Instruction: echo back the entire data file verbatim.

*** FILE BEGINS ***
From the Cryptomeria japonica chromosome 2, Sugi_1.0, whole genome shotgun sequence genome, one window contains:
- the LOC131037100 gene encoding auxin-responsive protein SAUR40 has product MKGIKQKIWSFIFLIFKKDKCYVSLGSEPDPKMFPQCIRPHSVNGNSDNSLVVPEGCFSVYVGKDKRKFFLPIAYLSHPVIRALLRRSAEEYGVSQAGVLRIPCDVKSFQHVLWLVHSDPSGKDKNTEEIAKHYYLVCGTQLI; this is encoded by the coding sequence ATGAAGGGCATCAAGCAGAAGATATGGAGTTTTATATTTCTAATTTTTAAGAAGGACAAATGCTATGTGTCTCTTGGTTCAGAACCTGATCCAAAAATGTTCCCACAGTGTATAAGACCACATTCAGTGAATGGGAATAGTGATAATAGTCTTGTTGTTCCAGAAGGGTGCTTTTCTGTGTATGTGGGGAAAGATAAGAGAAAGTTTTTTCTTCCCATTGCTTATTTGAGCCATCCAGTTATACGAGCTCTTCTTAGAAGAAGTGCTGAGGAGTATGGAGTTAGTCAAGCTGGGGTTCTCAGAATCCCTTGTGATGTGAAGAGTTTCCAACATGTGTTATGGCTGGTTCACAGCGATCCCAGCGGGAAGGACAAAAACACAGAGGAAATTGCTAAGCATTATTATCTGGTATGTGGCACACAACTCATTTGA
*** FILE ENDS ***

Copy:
From the Cryptomeria japonica chromosome 2, Sugi_1.0, whole genome shotgun sequence genome, one window contains:
- the LOC131037100 gene encoding auxin-responsive protein SAUR40 has product MKGIKQKIWSFIFLIFKKDKCYVSLGSEPDPKMFPQCIRPHSVNGNSDNSLVVPEGCFSVYVGKDKRKFFLPIAYLSHPVIRALLRRSAEEYGVSQAGVLRIPCDVKSFQHVLWLVHSDPSGKDKNTEEIAKHYYLVCGTQLI; this is encoded by the coding sequence ATGAAGGGCATCAAGCAGAAGATATGGAGTTTTATATTTCTAATTTTTAAGAAGGACAAATGCTATGTGTCTCTTGGTTCAGAACCTGATCCAAAAATGTTCCCACAGTGTATAAGACCACATTCAGTGAATGGGAATAGTGATAATAGTCTTGTTGTTCCAGAAGGGTGCTTTTCTGTGTATGTGGGGAAAGATAAGAGAAAGTTTTTTCTTCCCATTGCTTATTTGAGCCATCCAGTTATACGAGCTCTTCTTAGAAGAAGTGCTGAGGAGTATGGAGTTAGTCAAGCTGGGGTTCTCAGAATCCCTTGTGATGTGAAGAGTTTCCAACATGTGTTATGGCTGGTTCACAGCGATCCCAGCGGGAAGGACAAAAACACAGAGGAAATTGCTAAGCATTATTATCTGGTATGTGGCACACAACTCATTTGA